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E-Signatures - MFJ with only 1 email address

Level 4

We are looking to use E-Signatures this tax season.

I have a number of MFJ clients with only a single email address.  Some are "Family" emails, others the only ones on file, some may be work addresses.

I am unclear how or if Docusign can handle these clients. As the Docusign UserID is an email, I expect the account will only represent one of the two clients.

Similarly, for tax paying dependents for which Mom or Dad is the person doing their taxes, I assume I will have a similar but different issue. Currently the email for these dependents is the parent (so we know who to call).

I am looking to for any info on how to populate and manage data elements to best support E_Signatures.

Between the 2 of these, this is about 25% of our clients.

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5 Replies 5

I don't remember the exact details, but I didn't have any trouble getting DocuSign e-signatures through Lacerte for clients with shared email addresses back in October.

I don't know how minor children are handled. 

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Level 1

We had no problem using E-Signature last tax season for returns where a married couple share an email.  Two emails went out to the same email address, one for each spouse.  As long as they answer their authentication questions everything was smooth.

We did run into problems with returns for minors.  They don't have enough credit history to populate any knowledge based authentication questions so every single one of the ones we tried failed authentication.  Have not come up with a solution for this situation.

Level 4

@PhoebeRoberts @SJCPA650 

Thanks for your feedback.  I did not see the Authentication for minors coming, but that's a good thing to think about. 

So what happens if they fail authentication?  Does the document go to a fail state and then you have to void the Envelope and do paper?  Do you get a credit for the Envelope?

I spent an hour on the phone yesterday with Docusign support on the particular scenario. We did some basic testing and it appears that if:

1 - The Email does NOT have a Docusign account that one can send to both the TaxPayer and Spouse and Docusign will be able to cleanly manage both signatures. The user should NOT, prior to Finishing, accept the offer to save the document in an account, but may print using the button in the upper right corner.

2 - The Email does have a Docusign account, then both Emails for signature will include text related to the name for which the user account is configured. In this case, the documents may still be signed, however the user who is NOT the account holder will need to select the Adopt New link in the My Signatures and Initials dialog box and then should be able to select or add their signature. The follow-up confirmation emails with the signed document will also both refer to the account holder.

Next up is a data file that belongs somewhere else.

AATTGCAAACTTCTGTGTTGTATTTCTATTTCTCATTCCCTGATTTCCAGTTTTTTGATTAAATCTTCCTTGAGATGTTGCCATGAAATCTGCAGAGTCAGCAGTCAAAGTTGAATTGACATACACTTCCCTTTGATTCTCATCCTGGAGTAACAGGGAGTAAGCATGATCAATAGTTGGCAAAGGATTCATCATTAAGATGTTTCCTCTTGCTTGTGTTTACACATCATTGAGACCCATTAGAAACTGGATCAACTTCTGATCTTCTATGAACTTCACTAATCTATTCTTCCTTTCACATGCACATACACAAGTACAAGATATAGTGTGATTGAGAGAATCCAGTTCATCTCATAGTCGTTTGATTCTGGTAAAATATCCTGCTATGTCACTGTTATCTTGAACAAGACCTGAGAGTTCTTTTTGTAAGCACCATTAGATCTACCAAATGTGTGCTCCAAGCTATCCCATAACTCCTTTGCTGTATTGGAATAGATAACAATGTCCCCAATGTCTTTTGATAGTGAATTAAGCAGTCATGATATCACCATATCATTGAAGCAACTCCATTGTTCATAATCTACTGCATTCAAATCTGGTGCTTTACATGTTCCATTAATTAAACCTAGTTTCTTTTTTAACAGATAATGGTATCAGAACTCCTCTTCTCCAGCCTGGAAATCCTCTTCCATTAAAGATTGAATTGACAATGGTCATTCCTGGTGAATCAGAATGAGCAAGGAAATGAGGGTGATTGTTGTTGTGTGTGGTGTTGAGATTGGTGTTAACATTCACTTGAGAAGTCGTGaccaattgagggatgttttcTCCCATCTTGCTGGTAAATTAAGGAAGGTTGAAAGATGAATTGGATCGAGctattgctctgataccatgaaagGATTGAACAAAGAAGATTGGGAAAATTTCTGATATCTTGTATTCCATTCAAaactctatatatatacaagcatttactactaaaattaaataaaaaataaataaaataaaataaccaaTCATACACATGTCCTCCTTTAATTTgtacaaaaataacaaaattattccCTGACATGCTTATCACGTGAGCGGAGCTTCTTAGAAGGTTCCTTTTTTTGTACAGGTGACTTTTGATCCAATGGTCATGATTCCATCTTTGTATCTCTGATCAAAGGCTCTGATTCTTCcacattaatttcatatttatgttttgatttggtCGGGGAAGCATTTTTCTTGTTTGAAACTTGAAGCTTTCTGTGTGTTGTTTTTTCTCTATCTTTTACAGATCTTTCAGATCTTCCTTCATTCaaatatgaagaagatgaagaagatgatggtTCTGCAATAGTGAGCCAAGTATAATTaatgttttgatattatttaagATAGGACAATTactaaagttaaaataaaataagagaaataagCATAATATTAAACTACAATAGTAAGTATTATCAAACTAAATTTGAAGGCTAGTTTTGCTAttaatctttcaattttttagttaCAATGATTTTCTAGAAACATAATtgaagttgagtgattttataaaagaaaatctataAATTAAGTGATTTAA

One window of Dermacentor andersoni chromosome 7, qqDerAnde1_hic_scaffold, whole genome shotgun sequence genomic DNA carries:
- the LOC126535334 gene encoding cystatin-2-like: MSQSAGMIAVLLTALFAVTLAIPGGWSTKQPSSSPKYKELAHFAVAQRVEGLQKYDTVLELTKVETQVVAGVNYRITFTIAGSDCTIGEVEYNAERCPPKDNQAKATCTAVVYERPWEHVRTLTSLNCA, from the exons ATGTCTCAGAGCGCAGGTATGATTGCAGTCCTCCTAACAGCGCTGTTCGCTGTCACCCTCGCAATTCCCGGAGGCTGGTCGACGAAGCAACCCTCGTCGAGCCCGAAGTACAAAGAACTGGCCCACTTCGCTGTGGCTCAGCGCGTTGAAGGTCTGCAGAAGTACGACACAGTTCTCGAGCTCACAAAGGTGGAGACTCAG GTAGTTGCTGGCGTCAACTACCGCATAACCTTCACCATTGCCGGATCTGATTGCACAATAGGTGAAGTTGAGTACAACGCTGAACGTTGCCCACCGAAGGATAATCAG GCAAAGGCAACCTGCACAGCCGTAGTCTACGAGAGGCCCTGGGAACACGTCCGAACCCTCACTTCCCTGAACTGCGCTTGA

It's important to be clear that as Lacerte has stopped processing E-Signatures against 2019 (my test data) and that we tested from within the Docusign portal. We did NOT use authentication, so there may be other processing issues not seen. however I expect that the Lacerte processing would be no better, maybe worse than this.

I have dumb user fear that they will have issues, not be able to figure out the signatures correctly and then call the office for help.  Not sure I want to risk that this season as we are introducing a lot of new processes and have less staff.  Paper might be easier.

Just emailed packages today so I got numbers.  About 30% are in the 1 email group and another 10% in the dependent\child\minor group. 

Any comments on using E-Signature with other Tax Types?

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Truly I don't know what happens when a client can't authenticate. My educated guess would be that it just hangs out there until expiration. I have no opinion as to whether Intuit would refund for the expired request.

From an e-filing / Lacerte perspective, sending the e-signature request doesn't change anything about the e-file process. So if a client has issues, you can always mail / fax / securely transmit a PDF the 8879 for them to paper sign and return. Converting the return to paper would be a last resort possibility.

Even my least-savvy clients reported no difficulty with the e-signature requirement, whether there were emails to multiple addresses or just to one. 

Level 1

I had a couple of instances where the client failed authentication.  I just voided the request and resent it.  Did not encounter any issues with that.  If they failed and did not want to attempt again, we just went the paper route.  Last year was our first year using the E-signature function, and we really didn't run into too many problems.

We only used E-Signature for individuals, so I can't speak on the other tax types.

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